Republicans Sam Britton, from left, and Michael Watson will face off Aug. 6 in the GOP primary for a chance to take on Democrat Johnny Dupree in the general election.

Sam Britton and Michael Watson, in a continuation of a bitter Republican primary for secretary of state, focused their Tuesday afternoon Neshoba County Fair speeches on attacking each other.

Watson, a state Senator from Pascagoula, has purchased several statewide television ads knocking Britton for running for the state House of Representatives as a Democrat in 2003 and donating to Democratic former governor Ronnie Musgrove.

Speaking just ahead of Britton on the Tuesday afternoon schedule, Watson weaved those points into his speech.

“I’m the only candidate in this race who hasn’t supported Democrats,” Watson said. “I’m the only candidate in this race who hasn’t run as a Democrat. I’m the only candidate in this race who hasn’t given to liberal Democrats like Ronnie Musgrove … I’m prepared from Day One to be a conservative secretary of state.”

Britton, a public service commissioner from Laurel, has responded in kind to the Watson attacks. He’s run television ads that highlight Watson’s donations to a political action committee that worked to keep President Donald Trump from receiving the Republican nomination in 2016. Britton, following Watson’s speech, focused his speech on attacking Watson.

“It’s apparent listening to my opponent’s speech a few moments ago that he’s angry. He’s angry that I have the nerve to tell the voters the truth,” Britton said. “I was proud to be one of the first Mississippi public officials to endorse Donald Trump when he ran for president. At the same time, my opponent was one of the largest donors to a liberal organization that tried to steal the nomination from Donald Trump at the Republican National Convention.”

Voter Guide 2019

Both candidates spent limited portions of their speeches talking substantive policy they’d like to implement if elected secretary of state.

Watson discussed keeping “illegal immigrants off our voting rolls,” strengthening the state’s cyber security systems to “make sure our elections are protected,” and addressing problems with long waits at the state’s driver’s license bureaus.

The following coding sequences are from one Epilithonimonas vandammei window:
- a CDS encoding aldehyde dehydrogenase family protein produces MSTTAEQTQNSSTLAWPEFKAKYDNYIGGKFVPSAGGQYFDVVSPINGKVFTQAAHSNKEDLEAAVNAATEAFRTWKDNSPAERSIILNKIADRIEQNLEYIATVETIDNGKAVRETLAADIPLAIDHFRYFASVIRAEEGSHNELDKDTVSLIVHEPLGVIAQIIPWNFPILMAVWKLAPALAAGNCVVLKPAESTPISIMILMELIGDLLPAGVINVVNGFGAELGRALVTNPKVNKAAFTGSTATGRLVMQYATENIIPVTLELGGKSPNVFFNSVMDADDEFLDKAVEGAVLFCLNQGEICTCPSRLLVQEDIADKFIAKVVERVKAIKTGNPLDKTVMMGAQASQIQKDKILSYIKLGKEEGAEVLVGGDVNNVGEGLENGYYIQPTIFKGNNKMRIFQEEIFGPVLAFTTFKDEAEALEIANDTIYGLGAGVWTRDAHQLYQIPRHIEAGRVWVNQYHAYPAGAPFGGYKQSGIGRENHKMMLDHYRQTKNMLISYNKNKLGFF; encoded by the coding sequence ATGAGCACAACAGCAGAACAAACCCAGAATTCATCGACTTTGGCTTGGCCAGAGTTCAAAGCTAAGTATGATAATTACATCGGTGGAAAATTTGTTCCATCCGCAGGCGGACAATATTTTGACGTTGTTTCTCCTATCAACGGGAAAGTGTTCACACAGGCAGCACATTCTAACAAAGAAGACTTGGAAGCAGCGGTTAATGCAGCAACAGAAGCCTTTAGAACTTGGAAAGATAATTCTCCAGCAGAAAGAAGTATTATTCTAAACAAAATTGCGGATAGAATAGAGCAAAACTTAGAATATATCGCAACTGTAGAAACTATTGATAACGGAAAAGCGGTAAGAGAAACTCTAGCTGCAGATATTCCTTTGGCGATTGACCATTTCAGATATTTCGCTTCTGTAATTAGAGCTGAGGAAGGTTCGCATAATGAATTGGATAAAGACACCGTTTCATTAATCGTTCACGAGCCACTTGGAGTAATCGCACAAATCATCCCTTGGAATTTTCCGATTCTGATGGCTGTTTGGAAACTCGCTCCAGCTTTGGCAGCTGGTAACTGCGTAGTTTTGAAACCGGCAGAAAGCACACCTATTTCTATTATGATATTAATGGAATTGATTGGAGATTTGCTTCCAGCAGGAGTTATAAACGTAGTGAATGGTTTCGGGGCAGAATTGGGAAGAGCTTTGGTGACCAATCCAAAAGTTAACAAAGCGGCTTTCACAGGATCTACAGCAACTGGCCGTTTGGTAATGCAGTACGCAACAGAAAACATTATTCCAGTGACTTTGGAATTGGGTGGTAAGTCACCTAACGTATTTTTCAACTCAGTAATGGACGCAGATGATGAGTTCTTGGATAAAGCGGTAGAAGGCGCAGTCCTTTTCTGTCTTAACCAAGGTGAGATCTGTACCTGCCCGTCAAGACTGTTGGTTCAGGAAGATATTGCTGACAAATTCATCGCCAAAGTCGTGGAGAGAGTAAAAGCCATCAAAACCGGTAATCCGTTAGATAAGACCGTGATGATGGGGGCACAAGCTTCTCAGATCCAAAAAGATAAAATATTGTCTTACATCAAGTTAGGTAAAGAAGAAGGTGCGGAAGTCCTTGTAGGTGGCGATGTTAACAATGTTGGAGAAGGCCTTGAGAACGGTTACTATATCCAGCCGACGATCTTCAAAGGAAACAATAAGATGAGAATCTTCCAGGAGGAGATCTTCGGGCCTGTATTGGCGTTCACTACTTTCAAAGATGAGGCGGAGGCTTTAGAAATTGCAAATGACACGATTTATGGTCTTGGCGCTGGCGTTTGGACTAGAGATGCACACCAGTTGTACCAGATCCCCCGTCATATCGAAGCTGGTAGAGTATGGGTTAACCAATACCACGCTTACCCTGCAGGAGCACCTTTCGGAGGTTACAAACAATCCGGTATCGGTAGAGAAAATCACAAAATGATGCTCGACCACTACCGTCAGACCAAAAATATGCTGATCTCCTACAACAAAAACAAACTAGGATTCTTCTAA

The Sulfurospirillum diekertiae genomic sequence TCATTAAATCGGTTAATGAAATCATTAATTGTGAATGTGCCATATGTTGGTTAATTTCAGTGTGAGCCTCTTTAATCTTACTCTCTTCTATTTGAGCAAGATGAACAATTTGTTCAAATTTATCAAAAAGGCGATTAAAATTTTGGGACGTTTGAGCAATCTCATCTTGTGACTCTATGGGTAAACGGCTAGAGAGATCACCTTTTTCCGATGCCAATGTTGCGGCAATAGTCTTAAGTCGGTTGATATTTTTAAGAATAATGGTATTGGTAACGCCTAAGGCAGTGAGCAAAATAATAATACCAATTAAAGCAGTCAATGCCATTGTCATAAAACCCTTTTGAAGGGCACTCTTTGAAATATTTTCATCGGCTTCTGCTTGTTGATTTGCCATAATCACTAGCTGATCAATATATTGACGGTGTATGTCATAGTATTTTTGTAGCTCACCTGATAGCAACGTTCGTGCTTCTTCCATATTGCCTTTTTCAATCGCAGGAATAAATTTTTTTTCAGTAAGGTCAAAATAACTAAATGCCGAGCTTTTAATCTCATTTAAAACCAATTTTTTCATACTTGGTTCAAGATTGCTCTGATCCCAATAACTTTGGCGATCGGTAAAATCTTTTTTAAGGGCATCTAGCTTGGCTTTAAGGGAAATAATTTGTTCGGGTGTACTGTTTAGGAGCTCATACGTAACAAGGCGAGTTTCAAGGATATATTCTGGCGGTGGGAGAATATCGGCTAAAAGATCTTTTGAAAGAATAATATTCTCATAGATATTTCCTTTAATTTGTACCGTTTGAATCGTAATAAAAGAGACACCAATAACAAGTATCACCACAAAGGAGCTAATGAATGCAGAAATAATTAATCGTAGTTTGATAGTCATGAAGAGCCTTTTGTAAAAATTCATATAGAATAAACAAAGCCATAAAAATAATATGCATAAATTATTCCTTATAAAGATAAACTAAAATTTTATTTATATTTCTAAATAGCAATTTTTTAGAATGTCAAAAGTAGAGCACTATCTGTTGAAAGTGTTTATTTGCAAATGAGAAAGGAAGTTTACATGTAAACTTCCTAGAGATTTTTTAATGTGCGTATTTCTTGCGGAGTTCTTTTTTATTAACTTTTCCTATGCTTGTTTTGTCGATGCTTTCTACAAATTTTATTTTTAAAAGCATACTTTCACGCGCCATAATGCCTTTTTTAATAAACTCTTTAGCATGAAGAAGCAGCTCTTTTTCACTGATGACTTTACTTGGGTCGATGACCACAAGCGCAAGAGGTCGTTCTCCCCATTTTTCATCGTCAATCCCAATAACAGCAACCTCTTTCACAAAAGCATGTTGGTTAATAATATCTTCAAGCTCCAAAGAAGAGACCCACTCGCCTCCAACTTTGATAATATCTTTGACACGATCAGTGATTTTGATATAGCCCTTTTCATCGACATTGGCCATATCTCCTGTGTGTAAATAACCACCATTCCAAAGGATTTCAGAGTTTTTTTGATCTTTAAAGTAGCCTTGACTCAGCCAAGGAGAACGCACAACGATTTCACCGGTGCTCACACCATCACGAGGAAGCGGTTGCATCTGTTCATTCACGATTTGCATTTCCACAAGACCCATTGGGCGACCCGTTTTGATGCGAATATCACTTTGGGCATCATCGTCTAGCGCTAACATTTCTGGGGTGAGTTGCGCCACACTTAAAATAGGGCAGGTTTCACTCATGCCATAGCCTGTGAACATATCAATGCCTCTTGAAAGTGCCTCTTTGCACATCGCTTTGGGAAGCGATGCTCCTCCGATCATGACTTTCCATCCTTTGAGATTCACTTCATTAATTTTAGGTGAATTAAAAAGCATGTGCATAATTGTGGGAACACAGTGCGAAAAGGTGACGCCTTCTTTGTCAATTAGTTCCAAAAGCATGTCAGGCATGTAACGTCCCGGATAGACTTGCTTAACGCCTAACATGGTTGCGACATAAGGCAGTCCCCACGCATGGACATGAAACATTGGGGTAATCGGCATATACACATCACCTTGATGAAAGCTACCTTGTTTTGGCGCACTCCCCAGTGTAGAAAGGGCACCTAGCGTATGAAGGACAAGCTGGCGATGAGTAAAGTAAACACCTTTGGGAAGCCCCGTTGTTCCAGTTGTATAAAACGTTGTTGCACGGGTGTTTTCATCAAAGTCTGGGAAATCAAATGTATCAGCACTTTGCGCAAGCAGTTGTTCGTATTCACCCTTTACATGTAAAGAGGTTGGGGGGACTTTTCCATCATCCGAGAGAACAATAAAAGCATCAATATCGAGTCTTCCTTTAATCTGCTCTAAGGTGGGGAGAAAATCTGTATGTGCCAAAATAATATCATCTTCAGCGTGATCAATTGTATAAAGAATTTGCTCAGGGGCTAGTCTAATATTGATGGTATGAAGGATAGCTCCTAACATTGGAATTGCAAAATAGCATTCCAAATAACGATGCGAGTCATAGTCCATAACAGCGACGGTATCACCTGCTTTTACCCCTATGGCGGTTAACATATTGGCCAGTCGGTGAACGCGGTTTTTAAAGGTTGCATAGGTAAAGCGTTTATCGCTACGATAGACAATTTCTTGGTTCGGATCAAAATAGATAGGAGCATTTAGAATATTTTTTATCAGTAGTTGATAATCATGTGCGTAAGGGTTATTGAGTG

Britton discussed working with local officials to “ensure our elections are fair and secure” and giving businesses the tools they need to help boost the state’s economy.

The winner of the Republican primary on Aug. 6 faces Johnny DuPree, who won the 2011 Democratic nomination for governor, in the November general election.

DuPree, who served as Hattiesburg mayor from 2001-2017, talked about some of his accomplishments as mayor and pointed out he has more executive experience than either Watson or Britton.

In his speech, DuPree pitched early voting and a switch to paper ballots.

“We’re in this race to increase access to the vote and participation in the vote,” DuPree said. “With our history in Mississippi, we ought to be number one in voting. We should make it easier for people to vote, not harder … People have lost confidence in the voting process.”

Creative Commons License

Republish our articles for free, online or in print, under a Creative Commons license.

Adam Ganucheau, as Mississippi Today's editor-in-chief, oversees the newsroom and works with the editorial team to fulfill our mission of producing high-quality journalism in the public interest. Adam has covered politics and state government for Mississippi Today since February 2016. A native of Hazlehurst, Adam has worked as a staff reporter for, The Birmingham News and The Clarion-Ledger and his work has appeared in The New York Times, The Washington Post and Atlanta Journal-Constitution. Adam earned his bachelor’s in journalism from the University of Mississippi.